“Marcus missed the point, again. Business history is littered with companies that allowed themselves to become entirely dependent on just one customer.”

    You did not understand what I wrote. I never said nor meant anything like that, if anything the opposite.

    Hate admit it but I’m inclined to share Luke’s view, you can dish up a load crap at times.

  22. Luke August 16, 2009 at 10:55 pm #

    “Luke I don’t even support my CO2 comment fully” says GB ! OMIGAWD !

    And Spangly – looks like you’ve backed off. ! Mate – take the sunshine out of your GCM and it will respond !

    You guys – you’re just playing with me aren’t you?

    Birdy – I wouldn’t be able to persuade you about the notion of optimum CO2 ? Surely as an aficionado of economics you’d be into the optimum vis a vis the maximum ! And surely you’d be into multi-attribute multi-criteria objective functions?

  23. Russell August 17, 2009 at 2:37 am #

    Hi Peter,
    Nice article,
    The connection between environmental pressures and population growth is absent from all mainstream Australian political parties policy platforms and is explained (in my view) by the prevailing economic paradigm, to which all mainstream parties have to pay heed (or risk a caning in the mainstream media)….including the Greens. The prevailing paradigm requires the consumption of resources to always increase, and increasing the number of people consuming is one method of achieving this goal, and another is to increase the capacity of individuals to consume. If you can do both, then so much the better, and so better still to promote the borrowing of money so future consumption can be had now. They say people everywhere are becoming ever more irreligious, but personally I think the current economic paradigm is the ‘new religion’.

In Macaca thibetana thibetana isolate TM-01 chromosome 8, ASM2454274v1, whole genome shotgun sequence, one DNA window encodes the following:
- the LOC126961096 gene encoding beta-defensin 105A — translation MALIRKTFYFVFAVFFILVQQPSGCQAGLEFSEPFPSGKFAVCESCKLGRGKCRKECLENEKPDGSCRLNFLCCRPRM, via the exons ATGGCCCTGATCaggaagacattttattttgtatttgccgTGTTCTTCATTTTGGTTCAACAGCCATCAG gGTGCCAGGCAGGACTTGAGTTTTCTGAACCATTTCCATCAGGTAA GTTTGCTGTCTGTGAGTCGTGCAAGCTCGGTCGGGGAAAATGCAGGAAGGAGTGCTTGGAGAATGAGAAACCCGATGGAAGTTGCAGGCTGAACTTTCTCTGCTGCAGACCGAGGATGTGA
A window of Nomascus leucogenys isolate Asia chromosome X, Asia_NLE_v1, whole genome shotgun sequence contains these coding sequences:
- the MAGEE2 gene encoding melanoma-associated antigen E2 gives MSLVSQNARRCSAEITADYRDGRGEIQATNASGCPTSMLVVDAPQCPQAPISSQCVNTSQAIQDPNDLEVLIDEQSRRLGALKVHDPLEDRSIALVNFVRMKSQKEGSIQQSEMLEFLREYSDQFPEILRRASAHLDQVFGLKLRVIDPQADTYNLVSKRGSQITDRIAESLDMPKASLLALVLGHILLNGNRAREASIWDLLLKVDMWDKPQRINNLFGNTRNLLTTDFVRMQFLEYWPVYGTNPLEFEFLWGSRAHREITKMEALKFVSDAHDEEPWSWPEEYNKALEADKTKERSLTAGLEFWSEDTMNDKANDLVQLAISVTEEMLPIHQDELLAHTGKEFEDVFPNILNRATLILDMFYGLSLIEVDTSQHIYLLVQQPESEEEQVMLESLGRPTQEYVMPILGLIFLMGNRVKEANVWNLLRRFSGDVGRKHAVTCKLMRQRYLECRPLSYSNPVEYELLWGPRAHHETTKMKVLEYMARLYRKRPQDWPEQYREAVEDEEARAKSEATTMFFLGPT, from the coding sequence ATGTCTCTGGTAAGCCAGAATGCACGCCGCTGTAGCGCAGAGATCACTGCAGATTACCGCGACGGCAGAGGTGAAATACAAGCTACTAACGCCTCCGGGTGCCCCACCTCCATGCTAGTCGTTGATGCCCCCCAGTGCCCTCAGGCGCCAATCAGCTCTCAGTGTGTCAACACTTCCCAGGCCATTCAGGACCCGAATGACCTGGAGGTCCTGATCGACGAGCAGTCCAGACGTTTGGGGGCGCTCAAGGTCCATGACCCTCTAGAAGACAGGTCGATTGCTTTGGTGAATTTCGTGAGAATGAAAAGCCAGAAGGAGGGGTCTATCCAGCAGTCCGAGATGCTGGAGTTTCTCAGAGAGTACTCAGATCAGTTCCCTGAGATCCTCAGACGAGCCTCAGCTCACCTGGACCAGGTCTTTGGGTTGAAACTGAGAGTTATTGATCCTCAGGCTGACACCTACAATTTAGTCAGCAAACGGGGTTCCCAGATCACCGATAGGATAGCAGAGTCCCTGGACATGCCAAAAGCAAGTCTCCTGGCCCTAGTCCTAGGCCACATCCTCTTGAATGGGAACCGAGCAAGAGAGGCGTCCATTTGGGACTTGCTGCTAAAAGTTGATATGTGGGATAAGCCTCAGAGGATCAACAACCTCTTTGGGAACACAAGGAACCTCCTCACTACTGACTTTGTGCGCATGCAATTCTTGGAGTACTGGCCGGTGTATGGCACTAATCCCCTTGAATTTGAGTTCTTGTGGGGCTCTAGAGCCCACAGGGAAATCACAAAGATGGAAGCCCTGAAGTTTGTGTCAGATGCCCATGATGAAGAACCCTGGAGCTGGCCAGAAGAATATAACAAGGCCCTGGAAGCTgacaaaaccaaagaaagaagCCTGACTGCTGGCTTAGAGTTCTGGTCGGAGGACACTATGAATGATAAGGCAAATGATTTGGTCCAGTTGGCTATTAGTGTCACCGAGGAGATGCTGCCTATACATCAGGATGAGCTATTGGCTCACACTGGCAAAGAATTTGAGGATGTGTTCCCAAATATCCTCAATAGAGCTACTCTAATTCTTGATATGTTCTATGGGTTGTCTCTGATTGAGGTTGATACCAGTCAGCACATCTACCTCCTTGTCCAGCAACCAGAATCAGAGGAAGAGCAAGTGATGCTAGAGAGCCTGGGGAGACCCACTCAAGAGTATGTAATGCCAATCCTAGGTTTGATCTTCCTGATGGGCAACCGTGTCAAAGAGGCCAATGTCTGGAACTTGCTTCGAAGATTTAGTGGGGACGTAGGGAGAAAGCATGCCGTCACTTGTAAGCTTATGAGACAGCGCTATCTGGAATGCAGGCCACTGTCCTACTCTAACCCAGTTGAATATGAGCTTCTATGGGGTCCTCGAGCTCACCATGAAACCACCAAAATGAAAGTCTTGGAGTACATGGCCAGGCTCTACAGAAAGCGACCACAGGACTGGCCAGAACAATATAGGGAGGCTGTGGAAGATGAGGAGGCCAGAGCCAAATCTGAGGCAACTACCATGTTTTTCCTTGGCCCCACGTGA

Virtually all current issues of unsustainable exploitation of resources are due to population growth, which on a simple level can be seen as the conversion of the biomass of other species to humans.
    Somewhere out there in the universe may be a sentient species that has used its intellectual power to provide all of its kind with access to every level of resources to ensure there are none who suffer any kind of want, and at the same time act as sympathetic steward to the species that share its world. To me, that would be an ‘Eden” worth aiming for.
    I am not for a moment asserting that Adam Smith was wrong, but that just as Smith’s insights came at a time in history when western society was moving through a revolution which transformed the entire social order, so it is that we face the opportunity now to reshape the prevailing paradigms that govern how we live, work and prosper.

  24. Graeme Bird August 17, 2009 at 3:24 am #

    “Birdy – I wouldn’t be able to persuade you about the notion of optimum CO2 ? Surely as an aficionado of economics you’d be into the optimum vis a vis the maximum ! And surely you’d be into multi-attribute multi-criteria objective functions?”

    Persuade me Quant-boy 101. I’m saying the optimum can be no less than 1500ppm and may be a little higher than that.

    “Somewhere out there in the universe may be a sentient species that has used its intellectual power to provide all of its kind with access to every level of resources to ensure there are none who suffer any kind of want, and at the same time act as sympathetic steward to the species that share its world. ”